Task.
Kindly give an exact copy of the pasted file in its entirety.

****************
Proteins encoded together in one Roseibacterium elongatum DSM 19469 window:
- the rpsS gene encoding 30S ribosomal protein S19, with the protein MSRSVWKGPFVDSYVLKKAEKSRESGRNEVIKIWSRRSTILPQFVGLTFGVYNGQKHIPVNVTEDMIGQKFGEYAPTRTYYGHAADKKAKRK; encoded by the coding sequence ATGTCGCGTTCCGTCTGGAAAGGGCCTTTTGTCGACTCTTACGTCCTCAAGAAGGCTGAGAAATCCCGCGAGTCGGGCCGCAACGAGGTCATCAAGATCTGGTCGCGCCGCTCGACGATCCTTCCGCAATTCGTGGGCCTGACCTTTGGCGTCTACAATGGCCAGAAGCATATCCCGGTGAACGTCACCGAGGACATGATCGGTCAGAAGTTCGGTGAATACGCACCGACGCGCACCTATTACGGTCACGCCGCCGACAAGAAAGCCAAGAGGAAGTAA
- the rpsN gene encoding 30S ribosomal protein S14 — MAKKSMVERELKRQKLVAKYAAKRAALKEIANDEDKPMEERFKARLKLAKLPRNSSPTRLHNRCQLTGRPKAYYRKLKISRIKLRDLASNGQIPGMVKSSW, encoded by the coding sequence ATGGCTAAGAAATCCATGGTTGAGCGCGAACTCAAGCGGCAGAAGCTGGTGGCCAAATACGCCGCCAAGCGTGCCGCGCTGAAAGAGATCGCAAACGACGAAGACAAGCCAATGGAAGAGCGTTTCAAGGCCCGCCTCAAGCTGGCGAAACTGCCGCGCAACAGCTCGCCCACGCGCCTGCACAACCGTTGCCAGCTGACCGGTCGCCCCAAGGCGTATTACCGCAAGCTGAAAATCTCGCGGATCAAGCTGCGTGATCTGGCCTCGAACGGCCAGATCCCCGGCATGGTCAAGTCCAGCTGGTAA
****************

Proteins encoded together in one Roseibacterium elongatum DSM 19469 window:
- the rpsS gene encoding 30S ribosomal protein S19, with the protein MSRSVWKGPFVDSYVLKKAEKSRESGRNEVIKIWSRRSTILPQFVGLTFGVYNGQKHIPVNVTEDMIGQKFGEYAPTRTYYGHAADKKAKRK; encoded by the coding sequence ATGTCGCGTTCCGTCTGGAAAGGGCCTTTTGTCGACTCTTACGTCCTCAAGAAGGCTGAGAAATCCCGCGAGTCGGGCCGCAACGAGGTCATCAAGATCTGGTCGCGCCGCTCGACGATCCTTCCGCAATTCGTGGGCCTGACCTTTGGCGTCTACAATGGCCAGAAGCATATCCCGGTGAACGTCACCGAGGACATGATCGGTCAGAAGTTCGGTGAATACGCACCGACGCGCACCTATTACGGTCACGCCGCCGACAAGAAAGCCAAGAGGAAGTAA
- the rpsN gene encoding 30S ribosomal protein S14 — MAKKSMVERELKRQKLVAKYAAKRAALKEIANDEDKPMEERFKARLKLAKLPRNSSPTRLHNRCQLTGRPKAYYRKLKISRIKLRDLASNGQIPGMVKSSW, encoded by the coding sequence ATGGCTAAGAAATCCATGGTTGAGCGCGAACTCAAGCGGCAGAAGCTGGTGGCCAAATACGCCGCCAAGCGTGCCGCGCTGAAAGAGATCGCAAACGACGAAGACAAGCCAATGGAAGAGCGTTTCAAGGCCCGCCTCAAGCTGGCGAAACTGCCGCGCAACAGCTCGCCCACGCGCCTGCACAACCGTTGCCAGCTGACCGGTCGCCCCAAGGCGTATTACCGCAAGCTGAAAATCTCGCGGATCAAGCTGCGTGATCTGGCCTCGAACGGCCAGATCCCCGGCATGGTCAAGTCCAGCTGGTAA